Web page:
But this can easily become too cumbersome for applications on mobile devices. We need to be able to send one single audio stream and video stream. And whilst the audio streams are “easy” to multiplex, how do you do that for video? Do you stream only the video from the active speaker (as FreeSWITCH does by default on conferences), or do you build a video stream with one video box per participant? The Jitsi VideoBridge is a clever solution leveraging a multi-stream approach, but again, how about applications running on mobile devices?

For what concerns signalling interoperation/federation there is an interesting analysis at the Matrix project blog. The experience gathered last Friday when hacking Matrix/SIP interoperability through verto/FreeSWITCH has also shown some key points about ICE negotiation: I recommend reading it.

My view is that there are two key points that will allow a solution to be successful in the field of Web-based communications involving “traditional” Internet telephony but also mobile applications:

  1. Interoperability with SIP.
  2.  The ability to provide one single media stream per application/gateway, should they require it.


What do you think?


(1)   Yes, I know that nothing prevents a SIP client to manage multiple streams, but practically speaking it’s not common.

Saturday, 22 November 2014

Don't trust the kernel version on DigitalOcean

This was tricky. I was setting up a VPN connection with a newly built DigitalOcean droplet (standard debian wheezy 64bit in the London1 data center).

The connection is based on openvpn, and it's the same on many other nodes, but openvpn wasn't starting properly (no sign of the tun interface).

Googling the problem brought me to this reported debian bug, where apparently the problem was associated to an older version of the linux kernel. But I had the latest installed:


ii  linux-image-3.2.0-4-amd64          3.2.63-2+deb7u1               amd64        Linux 3.2 for 64-bit PCs

The reason why this problem was present is that the version actually loaded was different!

Apparently


[...] it seems that grub settings are ignored
on digital ocean, and that you instead have to specify which kernel is
booted from the Digital Ocean control panel, loaded from outside the
droplet [...]

So to see what's the actual version loaded you have to go to the console, select Settings, select Kernel and choose the latest (or desired) kernel version, then click on "Change".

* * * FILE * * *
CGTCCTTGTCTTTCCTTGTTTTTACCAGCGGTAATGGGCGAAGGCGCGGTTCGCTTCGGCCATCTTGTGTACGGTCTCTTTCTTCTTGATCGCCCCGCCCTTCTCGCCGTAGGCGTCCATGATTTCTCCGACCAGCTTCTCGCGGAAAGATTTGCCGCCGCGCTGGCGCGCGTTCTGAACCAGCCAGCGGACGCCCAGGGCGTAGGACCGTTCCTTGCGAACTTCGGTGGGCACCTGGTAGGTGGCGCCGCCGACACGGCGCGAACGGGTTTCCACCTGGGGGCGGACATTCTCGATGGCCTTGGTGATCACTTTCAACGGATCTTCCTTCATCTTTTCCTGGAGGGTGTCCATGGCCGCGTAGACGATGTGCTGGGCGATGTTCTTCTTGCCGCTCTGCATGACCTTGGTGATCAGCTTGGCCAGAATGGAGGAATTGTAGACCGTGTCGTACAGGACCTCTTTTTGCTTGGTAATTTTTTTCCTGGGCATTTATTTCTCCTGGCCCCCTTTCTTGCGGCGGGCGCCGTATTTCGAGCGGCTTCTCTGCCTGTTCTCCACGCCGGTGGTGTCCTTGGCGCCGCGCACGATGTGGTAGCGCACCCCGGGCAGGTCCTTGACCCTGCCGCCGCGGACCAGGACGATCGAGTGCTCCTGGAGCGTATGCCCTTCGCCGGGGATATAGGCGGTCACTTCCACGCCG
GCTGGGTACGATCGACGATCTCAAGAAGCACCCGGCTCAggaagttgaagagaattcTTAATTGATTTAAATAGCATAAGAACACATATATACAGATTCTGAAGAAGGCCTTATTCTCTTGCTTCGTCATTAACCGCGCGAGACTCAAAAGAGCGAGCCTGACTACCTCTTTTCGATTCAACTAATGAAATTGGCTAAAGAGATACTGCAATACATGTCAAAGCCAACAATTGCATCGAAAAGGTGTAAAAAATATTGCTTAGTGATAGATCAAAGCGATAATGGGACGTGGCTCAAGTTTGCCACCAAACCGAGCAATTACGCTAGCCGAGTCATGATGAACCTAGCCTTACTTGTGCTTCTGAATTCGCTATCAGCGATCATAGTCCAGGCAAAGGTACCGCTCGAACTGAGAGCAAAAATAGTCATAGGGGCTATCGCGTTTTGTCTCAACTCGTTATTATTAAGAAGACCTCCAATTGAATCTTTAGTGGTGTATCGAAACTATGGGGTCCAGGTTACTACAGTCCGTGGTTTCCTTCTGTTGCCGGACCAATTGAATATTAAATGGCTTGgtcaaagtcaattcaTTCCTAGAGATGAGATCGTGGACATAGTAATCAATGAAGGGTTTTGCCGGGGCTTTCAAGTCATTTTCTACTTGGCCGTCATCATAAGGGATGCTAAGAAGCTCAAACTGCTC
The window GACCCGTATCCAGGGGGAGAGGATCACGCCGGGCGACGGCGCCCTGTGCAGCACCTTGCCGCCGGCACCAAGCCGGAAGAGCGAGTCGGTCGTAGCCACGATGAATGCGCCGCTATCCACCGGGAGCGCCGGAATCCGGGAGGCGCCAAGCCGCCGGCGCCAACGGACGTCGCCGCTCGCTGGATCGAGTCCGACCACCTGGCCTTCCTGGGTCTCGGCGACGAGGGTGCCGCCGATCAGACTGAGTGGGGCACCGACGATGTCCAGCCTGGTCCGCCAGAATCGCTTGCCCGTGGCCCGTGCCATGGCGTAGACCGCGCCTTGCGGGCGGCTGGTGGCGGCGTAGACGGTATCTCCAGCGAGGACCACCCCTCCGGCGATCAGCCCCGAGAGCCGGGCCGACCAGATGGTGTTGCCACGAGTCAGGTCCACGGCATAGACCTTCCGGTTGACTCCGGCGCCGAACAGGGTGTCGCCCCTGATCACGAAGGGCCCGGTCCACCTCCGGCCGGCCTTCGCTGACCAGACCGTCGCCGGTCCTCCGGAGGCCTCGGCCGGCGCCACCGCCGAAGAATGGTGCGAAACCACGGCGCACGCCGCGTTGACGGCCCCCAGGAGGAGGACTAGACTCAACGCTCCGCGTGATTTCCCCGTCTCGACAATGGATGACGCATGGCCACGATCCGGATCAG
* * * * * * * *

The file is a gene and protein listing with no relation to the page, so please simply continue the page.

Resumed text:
Mine was set to:
Debian 7.0 x64 vmlinuz-3.2.0-4-amd64 (3.2.54-2)

Changing and rebooting fixed the issue (see also this about the procedure).
I hope this may save the reader some time.

Thursday, 20 November 2014

Deploying Kamailio with Puppet

Almost three years ago I started automating the deployment of all server-side applications with Puppet.

One of the key applications in Truphone's RTC platform (and arguably in most of VoIP/WebRTC platforms today) is Kamailio, so with some proper encapsulation it’s been possible to build a Puppet module dedicated to it.

This is now publicly available on PuppetForge. Puppet Forge is a public repository of Puppet modules. We use many of them, and they can be incredibly useful to get you up to speed and solve common problems. You can also fork it on github, if you want.

You can use this module in different ways:

  • To quickly deploy a kamailio instance, with default configuration files.
  • As the basis for a custom configuration, where you use the official debian packages but with your own configuration details and business logic.


The first approach is very simple. Imagine you start from and empty VM or base docker container: all you have to do is install puppet, download the trulabs-kamailio module from Puppet Forge and apply the test manifest included in the module.

$ apt-get update
$ apt-get install -y puppet
$ puppet module install trulabs-kamailio

  
Dry-run the deployment with ‘noop’ first, and see what Puppet would do:

$ puppet apply -v /etc/puppet/modules/kamailio/tests/init.pp --noop

And then run it for real, by removing ‘noop’:

$ puppet apply -v /etc/puppet/modules/kamailio/tests/init.pp


Now you can verify that Kamailio is running, listening on the default interfaces, and at the latest stable version (this was tested on debian wheezy, and it’s expected to work on Ubuntu Precise and Trusty too).

The second approach (using trulabs-kamailio as a basis for your custom configuration) requires a little bit more work.

Here’s an example, where we want to deploy kamailio as WebSocket proxy. What changes in respect to the test installation is:

  1. We need to install also ‘kamailio-websocket-modules’ and ‘kamailio-tls-modules’ (as I’m assuming the WebSockets will be Secure).
  2. Take care of the kamailio cfg files directly, and not use the vanilla ones (trulabs-kamailio contains the “sample cfg files” already available with the official debian packages).


A sensible approach is to create a new Puppet module, e.g. ‘kamailio_ws’, and inside its init.pp instantiate the ‘kamailio’ class with these options:

class kamailio_ws () {
  class { '::kamailio':
    service_manage  => true,